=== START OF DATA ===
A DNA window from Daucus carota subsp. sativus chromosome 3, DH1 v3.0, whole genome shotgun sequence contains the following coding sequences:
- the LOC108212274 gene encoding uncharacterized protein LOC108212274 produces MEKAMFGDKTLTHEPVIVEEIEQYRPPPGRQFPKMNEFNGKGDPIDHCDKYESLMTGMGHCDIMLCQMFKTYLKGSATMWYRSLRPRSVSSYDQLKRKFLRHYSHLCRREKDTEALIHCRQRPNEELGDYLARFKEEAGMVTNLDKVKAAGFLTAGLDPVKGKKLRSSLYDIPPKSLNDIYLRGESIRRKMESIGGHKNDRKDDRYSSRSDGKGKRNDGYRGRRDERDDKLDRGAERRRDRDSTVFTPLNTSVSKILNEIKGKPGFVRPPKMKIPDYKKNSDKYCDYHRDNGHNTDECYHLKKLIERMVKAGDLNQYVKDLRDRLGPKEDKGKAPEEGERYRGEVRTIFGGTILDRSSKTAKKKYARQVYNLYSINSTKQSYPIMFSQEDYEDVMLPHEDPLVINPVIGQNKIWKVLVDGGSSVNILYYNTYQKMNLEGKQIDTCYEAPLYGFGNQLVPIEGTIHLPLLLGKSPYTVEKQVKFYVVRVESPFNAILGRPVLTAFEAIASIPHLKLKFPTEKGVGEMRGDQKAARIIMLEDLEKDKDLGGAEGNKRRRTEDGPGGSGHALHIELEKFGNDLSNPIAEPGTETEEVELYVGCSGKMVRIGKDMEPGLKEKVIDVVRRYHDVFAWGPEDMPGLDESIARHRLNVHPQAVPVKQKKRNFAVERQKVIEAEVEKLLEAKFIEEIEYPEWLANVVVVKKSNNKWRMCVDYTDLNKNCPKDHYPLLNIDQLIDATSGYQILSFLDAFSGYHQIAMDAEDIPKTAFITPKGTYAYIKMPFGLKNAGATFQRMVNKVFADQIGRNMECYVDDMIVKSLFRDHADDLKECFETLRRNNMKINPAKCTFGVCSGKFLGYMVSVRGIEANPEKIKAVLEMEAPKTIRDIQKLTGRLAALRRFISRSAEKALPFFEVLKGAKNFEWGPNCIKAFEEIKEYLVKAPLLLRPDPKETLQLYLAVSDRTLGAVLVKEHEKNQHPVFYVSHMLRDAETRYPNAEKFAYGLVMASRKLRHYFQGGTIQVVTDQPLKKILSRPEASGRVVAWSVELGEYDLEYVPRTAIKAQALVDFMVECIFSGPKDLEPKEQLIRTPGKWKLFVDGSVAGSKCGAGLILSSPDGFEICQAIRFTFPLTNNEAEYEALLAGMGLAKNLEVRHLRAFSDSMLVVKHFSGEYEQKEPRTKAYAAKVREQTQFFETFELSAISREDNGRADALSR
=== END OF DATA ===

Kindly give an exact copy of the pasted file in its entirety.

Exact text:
A DNA window from Daucus carota subsp. sativus chromosome 3, DH1 v3.0, whole genome shotgun sequence contains the following coding sequences:
- the LOC108212274 gene encoding uncharacterized protein LOC108212274 produces MEKAMFGDKTLTHEPVIVEEIEQYRPPPGRQFPKMNEFNGKGDPIDHCDKYESLMTGMGHCDIMLCQMFKTYLKGSATMWYRSLRPRSVSSYDQLKRKFLRHYSHLCRREKDTEALIHCRQRPNEELGDYLARFKEEAGMVTNLDKVKAAGFLTAGLDPVKGKKLRSSLYDIPPKSLNDIYLRGESIRRKMESIGGHKNDRKDDRYSSRSDGKGKRNDGYRGRRDERDDKLDRGAERRRDRDSTVFTPLNTSVSKILNEIKGKPGFVRPPKMKIPDYKKNSDKYCDYHRDNGHNTDECYHLKKLIERMVKAGDLNQYVKDLRDRLGPKEDKGKAPEEGERYRGEVRTIFGGTILDRSSKTAKKKYARQVYNLYSINSTKQSYPIMFSQEDYEDVMLPHEDPLVINPVIGQNKIWKVLVDGGSSVNILYYNTYQKMNLEGKQIDTCYEAPLYGFGNQLVPIEGTIHLPLLLGKSPYTVEKQVKFYVVRVESPFNAILGRPVLTAFEAIASIPHLKLKFPTEKGVGEMRGDQKAARIIMLEDLEKDKDLGGAEGNKRRRTEDGPGGSGHALHIELEKFGNDLSNPIAEPGTETEEVELYVGCSGKMVRIGKDMEPGLKEKVIDVVRRYHDVFAWGPEDMPGLDESIARHRLNVHPQAVPVKQKKRNFAVERQKVIEAEVEKLLEAKFIEEIEYPEWLANVVVVKKSNNKWRMCVDYTDLNKNCPKDHYPLLNIDQLIDATSGYQILSFLDAFSGYHQIAMDAEDIPKTAFITPKGTYAYIKMPFGLKNAGATFQRMVNKVFADQIGRNMECYVDDMIVKSLFRDHADDLKECFETLRRNNMKINPAKCTFGVCSGKFLGYMVSVRGIEANPEKIKAVLEMEAPKTIRDIQKLTGRLAALRRFISRSAEKALPFFEVLKGAKNFEWGPNCIKAFEEIKEYLVKAPLLLRPDPKETLQLYLAVSDRTLGAVLVKEHEKNQHPVFYVSHMLRDAETRYPNAEKFAYGLVMASRKLRHYFQGGTIQVVTDQPLKKILSRPEASGRVVAWSVELGEYDLEYVPRTAIKAQALVDFMVECIFSGPKDLEPKEQLIRTPGKWKLFVDGSVAGSKCGAGLILSSPDGFEICQAIRFTFPLTNNEAEYEALLAGMGLAKNLEVRHLRAFSDSMLVVKHFSGEYEQKEPRTKAYAAKVREQTQFFETFELSAISREDNGRADALSR